Canadian High Commissioner Shelley Whiting said that her country wouldn’t be represented at the Victory Day parade in Matara on Sunday (May 18) as the annual military parade would not help post-war national reconciliation declining the government invitation. Canada has encouraged the Government of Sri Lanka to retire its annual Victory Day Parade, which perpetuates roles of victors and vanquished within the country, for a day of remembrance for all those who suffered as a result of the conflict,” the Canadian envoy said.
The statement issued by High Commissioner Whiting went on to say “As in past years, heads of mission resident in Sri Lanka have recently received invitations to participate in this year’s Victory Parade scheduled to be held in Matara on May 18. As Canadian High Commissioner to Sri Lanka, part of my role includes celebrating the successes of the country alongside the Sri Lankan people. However, I will not be attending the Victory Day Parade on May 18. Some commentators will no doubt rush to judge and erroneously conclude that I am doing so out of some misplaced nostalgia for the LTTE. Nothing could be further from the truth.
Let me be clear: The LTTE was a scourge that brought untold suffering to this island nation and all its people.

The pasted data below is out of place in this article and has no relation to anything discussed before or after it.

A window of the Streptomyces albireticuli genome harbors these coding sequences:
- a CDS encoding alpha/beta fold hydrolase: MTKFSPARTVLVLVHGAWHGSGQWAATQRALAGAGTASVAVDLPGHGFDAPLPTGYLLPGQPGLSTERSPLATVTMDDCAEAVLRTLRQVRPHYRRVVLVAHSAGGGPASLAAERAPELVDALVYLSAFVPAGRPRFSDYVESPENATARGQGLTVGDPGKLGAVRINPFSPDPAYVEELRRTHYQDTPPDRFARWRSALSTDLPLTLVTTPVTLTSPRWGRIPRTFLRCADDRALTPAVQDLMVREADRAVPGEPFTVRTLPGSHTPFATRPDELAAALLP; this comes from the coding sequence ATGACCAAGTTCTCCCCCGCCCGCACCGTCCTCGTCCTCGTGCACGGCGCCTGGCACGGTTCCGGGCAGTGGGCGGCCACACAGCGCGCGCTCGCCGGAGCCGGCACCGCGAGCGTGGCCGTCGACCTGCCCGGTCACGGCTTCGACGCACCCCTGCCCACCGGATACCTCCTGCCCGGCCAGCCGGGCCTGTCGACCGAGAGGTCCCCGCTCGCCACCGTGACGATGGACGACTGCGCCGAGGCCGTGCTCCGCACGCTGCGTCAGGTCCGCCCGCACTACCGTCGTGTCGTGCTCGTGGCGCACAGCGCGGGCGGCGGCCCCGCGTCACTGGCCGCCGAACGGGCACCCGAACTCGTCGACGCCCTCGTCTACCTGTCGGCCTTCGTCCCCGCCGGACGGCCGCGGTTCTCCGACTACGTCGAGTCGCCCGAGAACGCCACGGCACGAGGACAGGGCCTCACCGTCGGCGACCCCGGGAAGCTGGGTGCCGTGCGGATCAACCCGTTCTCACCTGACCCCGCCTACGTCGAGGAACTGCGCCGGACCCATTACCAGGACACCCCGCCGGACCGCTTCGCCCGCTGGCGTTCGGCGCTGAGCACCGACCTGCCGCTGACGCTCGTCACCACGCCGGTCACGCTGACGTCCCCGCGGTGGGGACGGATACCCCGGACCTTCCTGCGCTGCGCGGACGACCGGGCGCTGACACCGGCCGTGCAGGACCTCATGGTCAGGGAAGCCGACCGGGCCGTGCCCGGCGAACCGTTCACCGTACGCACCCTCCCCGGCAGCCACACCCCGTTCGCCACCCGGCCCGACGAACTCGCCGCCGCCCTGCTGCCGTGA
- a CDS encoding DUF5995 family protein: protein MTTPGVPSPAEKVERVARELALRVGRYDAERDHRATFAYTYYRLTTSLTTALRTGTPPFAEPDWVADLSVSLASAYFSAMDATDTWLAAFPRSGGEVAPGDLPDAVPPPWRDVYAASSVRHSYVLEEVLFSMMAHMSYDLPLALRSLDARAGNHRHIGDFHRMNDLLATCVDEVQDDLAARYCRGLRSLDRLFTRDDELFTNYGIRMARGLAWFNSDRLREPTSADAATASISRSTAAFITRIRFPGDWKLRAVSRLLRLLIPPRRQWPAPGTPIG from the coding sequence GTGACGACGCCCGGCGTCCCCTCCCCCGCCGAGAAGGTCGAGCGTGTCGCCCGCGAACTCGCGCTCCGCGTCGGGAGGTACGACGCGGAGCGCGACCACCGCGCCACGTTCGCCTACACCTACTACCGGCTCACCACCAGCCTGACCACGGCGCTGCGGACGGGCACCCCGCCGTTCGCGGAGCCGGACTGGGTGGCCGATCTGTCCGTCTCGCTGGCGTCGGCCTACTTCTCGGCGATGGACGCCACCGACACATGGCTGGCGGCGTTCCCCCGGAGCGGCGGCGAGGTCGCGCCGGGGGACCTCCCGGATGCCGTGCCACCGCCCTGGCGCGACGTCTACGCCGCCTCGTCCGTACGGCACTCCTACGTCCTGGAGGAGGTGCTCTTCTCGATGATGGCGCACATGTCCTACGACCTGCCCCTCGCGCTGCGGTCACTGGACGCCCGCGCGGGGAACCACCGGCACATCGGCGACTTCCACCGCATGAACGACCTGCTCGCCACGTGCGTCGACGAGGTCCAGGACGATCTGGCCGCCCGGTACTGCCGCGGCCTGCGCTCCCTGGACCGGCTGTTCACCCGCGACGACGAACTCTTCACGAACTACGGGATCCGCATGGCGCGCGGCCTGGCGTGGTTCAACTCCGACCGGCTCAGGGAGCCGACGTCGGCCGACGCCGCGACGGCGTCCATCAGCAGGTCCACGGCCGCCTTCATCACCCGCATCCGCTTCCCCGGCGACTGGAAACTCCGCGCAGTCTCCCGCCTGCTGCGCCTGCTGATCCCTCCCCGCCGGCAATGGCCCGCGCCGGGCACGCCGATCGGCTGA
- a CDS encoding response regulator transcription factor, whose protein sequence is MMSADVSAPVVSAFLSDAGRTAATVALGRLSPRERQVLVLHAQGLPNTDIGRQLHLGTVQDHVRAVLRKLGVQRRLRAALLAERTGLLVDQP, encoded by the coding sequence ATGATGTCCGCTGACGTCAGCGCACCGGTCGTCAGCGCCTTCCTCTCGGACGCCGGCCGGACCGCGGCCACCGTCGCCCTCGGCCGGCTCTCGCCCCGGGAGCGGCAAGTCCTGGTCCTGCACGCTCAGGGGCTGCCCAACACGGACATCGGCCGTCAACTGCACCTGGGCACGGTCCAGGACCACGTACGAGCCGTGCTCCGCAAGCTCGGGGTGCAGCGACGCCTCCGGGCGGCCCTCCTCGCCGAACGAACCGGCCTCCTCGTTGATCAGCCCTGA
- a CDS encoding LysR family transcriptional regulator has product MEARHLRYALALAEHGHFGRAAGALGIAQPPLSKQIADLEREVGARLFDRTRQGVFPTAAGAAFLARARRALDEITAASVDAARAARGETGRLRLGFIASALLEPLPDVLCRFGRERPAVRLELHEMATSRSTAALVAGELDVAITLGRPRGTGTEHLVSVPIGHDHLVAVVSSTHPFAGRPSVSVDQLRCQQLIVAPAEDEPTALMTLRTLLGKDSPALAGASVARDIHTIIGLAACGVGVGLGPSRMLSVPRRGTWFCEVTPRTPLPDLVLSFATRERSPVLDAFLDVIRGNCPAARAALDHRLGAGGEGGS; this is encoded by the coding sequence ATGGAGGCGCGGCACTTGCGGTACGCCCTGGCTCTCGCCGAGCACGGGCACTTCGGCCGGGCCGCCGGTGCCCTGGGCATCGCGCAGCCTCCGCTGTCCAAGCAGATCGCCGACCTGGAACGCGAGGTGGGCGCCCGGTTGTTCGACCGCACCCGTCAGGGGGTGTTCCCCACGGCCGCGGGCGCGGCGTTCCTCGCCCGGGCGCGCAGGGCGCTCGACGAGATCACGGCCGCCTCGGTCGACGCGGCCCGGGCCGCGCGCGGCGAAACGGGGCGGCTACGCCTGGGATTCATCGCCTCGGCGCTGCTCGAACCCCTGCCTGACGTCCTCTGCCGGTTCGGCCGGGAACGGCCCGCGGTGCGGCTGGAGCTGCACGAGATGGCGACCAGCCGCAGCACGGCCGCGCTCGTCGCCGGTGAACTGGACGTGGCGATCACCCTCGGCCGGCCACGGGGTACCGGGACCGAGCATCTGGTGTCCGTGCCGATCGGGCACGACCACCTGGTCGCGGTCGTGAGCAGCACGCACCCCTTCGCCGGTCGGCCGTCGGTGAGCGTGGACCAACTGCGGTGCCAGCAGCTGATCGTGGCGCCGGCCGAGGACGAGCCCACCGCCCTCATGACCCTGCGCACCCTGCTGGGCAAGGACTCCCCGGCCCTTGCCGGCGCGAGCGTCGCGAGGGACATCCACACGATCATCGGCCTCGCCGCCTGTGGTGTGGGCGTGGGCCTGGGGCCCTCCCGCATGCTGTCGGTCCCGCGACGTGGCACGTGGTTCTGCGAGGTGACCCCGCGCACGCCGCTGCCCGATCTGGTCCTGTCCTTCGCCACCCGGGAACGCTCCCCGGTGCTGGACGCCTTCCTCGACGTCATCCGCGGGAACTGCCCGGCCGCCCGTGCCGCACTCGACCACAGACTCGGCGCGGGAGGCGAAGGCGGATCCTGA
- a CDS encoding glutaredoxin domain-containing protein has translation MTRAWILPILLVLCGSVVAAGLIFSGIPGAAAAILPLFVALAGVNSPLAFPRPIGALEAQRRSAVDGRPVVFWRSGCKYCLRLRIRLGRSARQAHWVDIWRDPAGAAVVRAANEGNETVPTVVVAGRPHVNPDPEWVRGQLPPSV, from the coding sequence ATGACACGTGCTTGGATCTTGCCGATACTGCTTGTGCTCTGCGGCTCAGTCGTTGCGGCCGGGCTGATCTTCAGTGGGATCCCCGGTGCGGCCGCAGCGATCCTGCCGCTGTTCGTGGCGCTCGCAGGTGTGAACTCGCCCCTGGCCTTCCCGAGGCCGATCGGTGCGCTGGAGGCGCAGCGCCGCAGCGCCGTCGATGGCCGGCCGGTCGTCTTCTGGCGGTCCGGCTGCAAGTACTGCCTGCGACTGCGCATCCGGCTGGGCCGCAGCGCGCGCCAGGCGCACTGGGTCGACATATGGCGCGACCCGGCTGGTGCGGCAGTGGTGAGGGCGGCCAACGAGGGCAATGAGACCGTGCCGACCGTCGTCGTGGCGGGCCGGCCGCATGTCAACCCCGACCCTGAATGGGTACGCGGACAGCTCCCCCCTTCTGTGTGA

Prior to arriving in Sri Lanka, my previous assignment was in Afghanistan where I saw first-hand the terrorist tactics (use of suicide bombers, IEDs) that are sadly the LTTE’s legacy to the world. The LTTE and its supporters were ruthless and single-minded, and did not faithfully represent the political aspirations of the communities they purported to represent.
Canada joined the world in welcoming the defeat of the LTTE in 2009. In fact, the LTTE has been proscribed as a terrorist entity in Canada since 2006. To help stop the flow of funding to the LTTE, Canada further proscribed the World Tamil Movement (WTM) in 2008. Both of these organizations remain banned in Canada today.
However, five years after the end of the conflict, the time has arrived for Sri Lanka to move past wartime discourse and to start working seriously towards reconciliation. It is time to mend relations between communities and to ensure that all Sri Lankans can live in dignity and free from discrimination based on ethnic, religious or linguistic identities. Fathers and daughters, sons and mothers, all were victims, who were killed or never returned home at the end of the conflict.
No community here – whether Sinhalese or Tamil, Muslim or Burgher – was spared during the conflict. In this vein, Canada has encouraged the Government of Sri Lanka to retire its annual Victory Day Parade, which perpetuates roles of victors and vanquished within the country, for a day of remembrance for all those who suffered as a result of the conflict. Indeed, Sri Lanka’s own homegrown Lessons Learnt and Reconciliation Commission report recommends that a solemn day of remembrance for all victims of the war would be more conducive to sustaining peace here. Such a gesture would go a long way towards putting wartime posturing behind Sri Lanka.
I will not be in Matara, but I will be thinking and remembering all those who lost loved ones over the thirty year conflict.”